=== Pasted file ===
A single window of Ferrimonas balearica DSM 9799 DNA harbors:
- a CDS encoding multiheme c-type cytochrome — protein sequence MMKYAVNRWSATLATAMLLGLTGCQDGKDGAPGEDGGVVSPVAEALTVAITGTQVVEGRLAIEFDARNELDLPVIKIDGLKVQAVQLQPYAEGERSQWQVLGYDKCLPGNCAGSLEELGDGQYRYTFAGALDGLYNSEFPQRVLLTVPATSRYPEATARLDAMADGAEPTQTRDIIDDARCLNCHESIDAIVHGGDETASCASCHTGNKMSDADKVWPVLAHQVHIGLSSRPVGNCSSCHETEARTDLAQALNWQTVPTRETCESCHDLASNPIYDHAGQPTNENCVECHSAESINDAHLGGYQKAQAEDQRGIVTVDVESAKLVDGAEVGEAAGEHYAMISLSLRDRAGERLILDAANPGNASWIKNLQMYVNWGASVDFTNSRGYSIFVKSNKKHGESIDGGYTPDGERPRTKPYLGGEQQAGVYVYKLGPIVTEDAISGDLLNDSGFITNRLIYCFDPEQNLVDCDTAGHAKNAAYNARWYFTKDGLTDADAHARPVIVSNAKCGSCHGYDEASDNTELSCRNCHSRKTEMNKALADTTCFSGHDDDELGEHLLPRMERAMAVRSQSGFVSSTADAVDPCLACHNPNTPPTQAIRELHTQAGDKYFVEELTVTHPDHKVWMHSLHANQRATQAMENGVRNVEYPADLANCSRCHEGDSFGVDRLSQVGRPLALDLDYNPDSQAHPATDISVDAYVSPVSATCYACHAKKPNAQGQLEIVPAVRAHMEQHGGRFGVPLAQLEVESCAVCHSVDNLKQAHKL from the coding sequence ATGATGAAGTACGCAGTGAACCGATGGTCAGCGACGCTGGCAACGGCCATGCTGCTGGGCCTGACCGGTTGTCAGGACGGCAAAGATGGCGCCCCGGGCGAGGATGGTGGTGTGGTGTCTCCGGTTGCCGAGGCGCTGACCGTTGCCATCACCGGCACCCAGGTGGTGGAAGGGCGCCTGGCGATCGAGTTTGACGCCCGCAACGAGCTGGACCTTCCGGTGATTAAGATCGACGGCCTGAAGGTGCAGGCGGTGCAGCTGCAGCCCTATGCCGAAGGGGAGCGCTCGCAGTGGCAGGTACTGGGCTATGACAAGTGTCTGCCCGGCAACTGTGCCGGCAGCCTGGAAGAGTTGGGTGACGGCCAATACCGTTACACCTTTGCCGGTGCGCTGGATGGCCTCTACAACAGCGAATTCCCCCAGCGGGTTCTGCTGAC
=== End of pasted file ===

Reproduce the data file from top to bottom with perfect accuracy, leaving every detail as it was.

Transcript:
A single window of Ferrimonas balearica DSM 9799 DNA harbors:
- a CDS encoding multiheme c-type cytochrome — protein sequence MMKYAVNRWSATLATAMLLGLTGCQDGKDGAPGEDGGVVSPVAEALTVAITGTQVVEGRLAIEFDARNELDLPVIKIDGLKVQAVQLQPYAEGERSQWQVLGYDKCLPGNCAGSLEELGDGQYRYTFAGALDGLYNSEFPQRVLLTVPATSRYPEATARLDAMADGAEPTQTRDIIDDARCLNCHESIDAIVHGGDETASCASCHTGNKMSDADKVWPVLAHQVHIGLSSRPVGNCSSCHETEARTDLAQALNWQTVPTRETCESCHDLASNPIYDHAGQPTNENCVECHSAESINDAHLGGYQKAQAEDQRGIVTVDVESAKLVDGAEVGEAAGEHYAMISLSLRDRAGERLILDAANPGNASWIKNLQMYVNWGASVDFTNSRGYSIFVKSNKKHGESIDGGYTPDGERPRTKPYLGGEQQAGVYVYKLGPIVTEDAISGDLLNDSGFITNRLIYCFDPEQNLVDCDTAGHAKNAAYNARWYFTKDGLTDADAHARPVIVSNAKCGSCHGYDEASDNTELSCRNCHSRKTEMNKALADTTCFSGHDDDELGEHLLPRMERAMAVRSQSGFVSSTADAVDPCLACHNPNTPPTQAIRELHTQAGDKYFVEELTVTHPDHKVWMHSLHANQRATQAMENGVRNVEYPADLANCSRCHEGDSFGVDRLSQVGRPLALDLDYNPDSQAHPATDISVDAYVSPVSATCYACHAKKPNAQGQLEIVPAVRAHMEQHGGRFGVPLAQLEVESCAVCHSVDNLKQAHKL from the coding sequence ATGATGAAGTACGCAGTGAACCGATGGTCAGCGACGCTGGCAACGGCCATGCTGCTGGGCCTGACCGGTTGTCAGGACGGCAAAGATGGCGCCCCGGGCGAGGATGGTGGTGTGGTGTCTCCGGTTGCCGAGGCGCTGACCGTTGCCATCACCGGCACCCAGGTGGTGGAAGGGCGCCTGGCGATCGAGTTTGACGCCCGCAACGAGCTGGACCTTCCGGTGATTAAGATCGACGGCCTGAAGGTGCAGGCGGTGCAGCTGCAGCCCTATGCCGAAGGGGAGCGCTCGCAGTGGCAGGTACTGGGCTATGACAAGTGTCTGCCCGGCAACTGTGCCGGCAGCCTGGAAGAGTTGGGTGACGGCCAATACCGTTACACCTTTGCCGGTGCGCTGGATGGCCTCTACAACAGCGAATTCCCCCAGCGGGTTCTGCTGAC